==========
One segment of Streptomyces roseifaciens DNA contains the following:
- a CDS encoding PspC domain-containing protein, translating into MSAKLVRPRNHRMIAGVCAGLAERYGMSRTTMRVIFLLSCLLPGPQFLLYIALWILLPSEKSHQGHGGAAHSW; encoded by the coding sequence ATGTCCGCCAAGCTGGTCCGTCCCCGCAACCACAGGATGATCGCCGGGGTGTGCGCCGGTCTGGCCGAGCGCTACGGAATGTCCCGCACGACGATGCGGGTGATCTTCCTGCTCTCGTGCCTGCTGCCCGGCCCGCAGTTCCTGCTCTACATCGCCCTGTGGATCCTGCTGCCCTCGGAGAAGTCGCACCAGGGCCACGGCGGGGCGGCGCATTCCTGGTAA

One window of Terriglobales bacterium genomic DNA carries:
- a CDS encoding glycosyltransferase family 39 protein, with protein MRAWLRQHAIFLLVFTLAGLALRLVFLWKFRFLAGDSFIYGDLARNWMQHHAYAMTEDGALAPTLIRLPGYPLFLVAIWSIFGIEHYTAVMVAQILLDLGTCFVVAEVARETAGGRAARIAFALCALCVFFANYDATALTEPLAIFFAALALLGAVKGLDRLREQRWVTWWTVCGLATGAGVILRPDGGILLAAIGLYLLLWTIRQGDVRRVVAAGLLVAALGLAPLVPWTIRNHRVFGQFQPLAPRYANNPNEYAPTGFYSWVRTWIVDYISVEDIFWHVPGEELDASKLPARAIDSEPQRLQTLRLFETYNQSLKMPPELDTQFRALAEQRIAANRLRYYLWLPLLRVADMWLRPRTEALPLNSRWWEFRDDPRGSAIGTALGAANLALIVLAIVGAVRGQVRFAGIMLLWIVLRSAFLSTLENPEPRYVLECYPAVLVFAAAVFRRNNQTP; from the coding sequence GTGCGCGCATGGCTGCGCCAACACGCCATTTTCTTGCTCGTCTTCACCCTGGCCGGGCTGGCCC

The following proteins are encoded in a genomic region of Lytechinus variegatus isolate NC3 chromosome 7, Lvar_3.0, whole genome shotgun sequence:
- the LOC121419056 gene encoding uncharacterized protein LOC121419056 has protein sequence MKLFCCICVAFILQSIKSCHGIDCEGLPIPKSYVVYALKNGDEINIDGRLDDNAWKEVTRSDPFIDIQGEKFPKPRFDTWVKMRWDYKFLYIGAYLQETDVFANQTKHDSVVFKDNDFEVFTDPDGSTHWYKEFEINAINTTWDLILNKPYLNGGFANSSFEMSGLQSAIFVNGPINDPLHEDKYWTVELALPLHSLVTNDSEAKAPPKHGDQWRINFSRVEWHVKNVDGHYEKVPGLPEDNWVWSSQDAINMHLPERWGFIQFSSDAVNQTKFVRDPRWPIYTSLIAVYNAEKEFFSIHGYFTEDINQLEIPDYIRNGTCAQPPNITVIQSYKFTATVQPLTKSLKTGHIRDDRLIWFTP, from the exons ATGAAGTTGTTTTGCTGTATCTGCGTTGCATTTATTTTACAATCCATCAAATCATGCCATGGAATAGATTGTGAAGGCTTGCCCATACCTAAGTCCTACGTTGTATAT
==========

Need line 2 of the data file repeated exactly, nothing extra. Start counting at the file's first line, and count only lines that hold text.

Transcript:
- a CDS encoding PspC domain-containing protein, translating into MSAKLVRPRNHRMIAGVCAGLAERYGMSRTTMRVIFLLSCLLPGPQFLLYIALWILLPSEKSHQGHGGAAHSW; encoded by the coding sequence ATGTCCGCCAAGCTGGTCCGTCCCCGCAACCACAGGATGATCGCCGGGGTGTGCGCCGGTCTGGCCGAGCGCTACGGAATGTCCCGCACGACGATGCGGGTGATCTTCCTGCTCTCGTGCCTGCTGCCCGGCCCGCAGTTCCTGCTCTACATCGCCCTGTGGATCCTGCTGCCCTCGGAGAAGTCGCACCAGGGCCACGGCGGGGCGGCGCATTCCTGGTAA